Late last week mining giant Rio Tinto announced the appointment of three new non-executive Directors. Interestingly all three have very strong oil and gas backgrounds: Simon Henry – Shell’s recently retired CFO; Sam Laidlaw – ex-CEO of Centrica (and now CEO of a PE backed company looking for acquisitions called Neptune Oil & Gas); and, David Constable – ex-CEO of SASOL (and currently a NED at Anadarko Petroleum).
We think it unlikely (but not impossible) that Rio will follow BHP’s path and build (or acquire) a major oil and gas business unit. However, the talent outlined above arguably has much stronger sector expertise than any of Australia’s pure play E&P companies have on their Boards.
In the energy space, Rio has been effectively getting out of thermal coal – leaving its single most interesting energy related asset as a potentially world class lithium deposit in Serbia. Connecting that asset to the new Directors – Simon Henry was recently noticeably vocal about the short term threat that electric vehicles (using lithium ion batteries) would pose for global oil demand.
We consider it would be sensible for Rio to ramp up an energy division with a mining focused “new energy” angle to it – with lithium in Serbia being only a foundation asset.
Crude oil traded up on Friday, with Brent closing at US$56.70 (up ~1.8% for the day, but flat for the week) and WTI at US$53.86 (up ~1.5% for the day, but also flat over the week). News of solid (exceptional?) OPEC cut compliance boosted the market.
The weekly BHI rig count was bear-ish – but less so than recent weeks – with oil rigs up 8 and gas rigs 4.
Henry Hub fell ~2.6% to close at US$3.03 – down 1% for the week.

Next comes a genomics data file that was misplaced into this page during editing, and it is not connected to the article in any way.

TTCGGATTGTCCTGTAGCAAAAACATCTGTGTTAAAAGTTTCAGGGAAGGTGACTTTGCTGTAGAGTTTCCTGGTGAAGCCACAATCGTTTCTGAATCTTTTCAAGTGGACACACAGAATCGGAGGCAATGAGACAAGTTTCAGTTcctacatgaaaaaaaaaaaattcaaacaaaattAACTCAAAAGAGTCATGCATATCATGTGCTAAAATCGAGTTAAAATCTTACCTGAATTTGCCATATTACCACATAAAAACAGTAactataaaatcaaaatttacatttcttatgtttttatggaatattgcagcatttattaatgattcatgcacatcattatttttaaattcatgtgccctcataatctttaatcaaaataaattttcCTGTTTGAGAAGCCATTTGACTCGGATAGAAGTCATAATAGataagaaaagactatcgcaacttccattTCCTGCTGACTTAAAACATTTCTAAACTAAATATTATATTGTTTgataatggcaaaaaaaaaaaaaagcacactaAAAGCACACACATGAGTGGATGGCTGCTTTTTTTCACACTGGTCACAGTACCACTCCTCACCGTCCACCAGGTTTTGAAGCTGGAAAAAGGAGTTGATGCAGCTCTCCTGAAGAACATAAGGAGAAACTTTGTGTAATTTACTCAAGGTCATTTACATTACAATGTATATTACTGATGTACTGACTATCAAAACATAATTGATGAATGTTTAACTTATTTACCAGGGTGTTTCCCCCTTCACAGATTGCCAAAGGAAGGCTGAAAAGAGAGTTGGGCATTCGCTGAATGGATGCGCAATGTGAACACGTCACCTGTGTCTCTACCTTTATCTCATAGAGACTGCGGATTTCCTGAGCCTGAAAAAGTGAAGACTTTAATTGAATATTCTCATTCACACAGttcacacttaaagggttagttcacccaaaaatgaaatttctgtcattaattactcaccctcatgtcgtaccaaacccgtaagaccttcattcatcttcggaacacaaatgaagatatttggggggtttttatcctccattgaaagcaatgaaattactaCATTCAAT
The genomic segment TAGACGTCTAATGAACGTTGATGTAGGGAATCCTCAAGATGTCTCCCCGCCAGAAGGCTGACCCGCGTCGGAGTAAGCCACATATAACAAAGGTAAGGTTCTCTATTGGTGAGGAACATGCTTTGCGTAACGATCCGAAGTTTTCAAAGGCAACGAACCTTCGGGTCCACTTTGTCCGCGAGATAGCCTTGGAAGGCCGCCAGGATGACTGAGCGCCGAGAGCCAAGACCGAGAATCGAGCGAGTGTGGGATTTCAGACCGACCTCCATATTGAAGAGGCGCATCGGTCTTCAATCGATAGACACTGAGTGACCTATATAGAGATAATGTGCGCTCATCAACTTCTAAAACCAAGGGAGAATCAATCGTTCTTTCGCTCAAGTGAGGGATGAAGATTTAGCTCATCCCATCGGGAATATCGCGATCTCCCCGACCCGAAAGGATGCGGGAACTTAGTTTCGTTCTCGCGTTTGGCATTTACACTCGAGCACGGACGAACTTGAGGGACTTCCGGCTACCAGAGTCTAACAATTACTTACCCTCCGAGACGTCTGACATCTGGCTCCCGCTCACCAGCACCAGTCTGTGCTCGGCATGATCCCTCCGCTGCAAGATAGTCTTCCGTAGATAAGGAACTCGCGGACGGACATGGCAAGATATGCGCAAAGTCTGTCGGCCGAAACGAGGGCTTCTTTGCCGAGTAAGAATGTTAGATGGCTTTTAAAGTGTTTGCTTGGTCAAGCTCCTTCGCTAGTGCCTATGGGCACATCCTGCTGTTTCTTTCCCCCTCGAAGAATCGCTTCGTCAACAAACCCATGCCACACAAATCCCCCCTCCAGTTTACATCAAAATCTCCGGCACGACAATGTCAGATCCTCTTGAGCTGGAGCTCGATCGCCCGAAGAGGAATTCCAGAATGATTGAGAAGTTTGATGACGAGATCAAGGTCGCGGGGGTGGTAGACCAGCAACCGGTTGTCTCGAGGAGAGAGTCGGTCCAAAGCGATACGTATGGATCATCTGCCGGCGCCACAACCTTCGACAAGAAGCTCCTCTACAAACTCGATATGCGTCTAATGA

LNG and international gas
Japanese spot LNG prices for January averaged US$8.40/mmbtu. This was the highest figure for around 2 years.
Meanwhile over in the Gulf of Mexico, Cheniere Energy’s Sabine Pass liquefaction facilities operated at record output levels in January.
The demonstrable arbitrage between ~US$3.00 at Henry Hub and LNG prices as exemplified by the Japanese figure noted above strongly support the Cheniere business model – a key question though is will more and more US facilities coming on line trade that big price gap away?
Yet another key “number” from the world of large scale solar plants – the initial results of a reverse auction in India have come in at US$53/MWh (A$70/MWh).
That figure is higher than seen elsewhere such as in the Gulf States – which benefit from higher solar radiation and better credit ratings.
The Indian numbers represents a large fall from the previous year – and in absolute terms compares very favourably with current wholesale electricity prices in Australia, before accounting for any solar sector support items such as renewable energy credits, cheap finance, etc.
Quote of the day
We considered it timely to repeat a previous quote (from November last year) from Simon Henry, in his then capacity as CFO of Shell:
“We’ve long been of the opinion that demand will peak before supply. And that peak may be somewhere between 5 and 15 years hence, and it will be driven by efficiency and substitution, more than offsetting the new demand for transport.”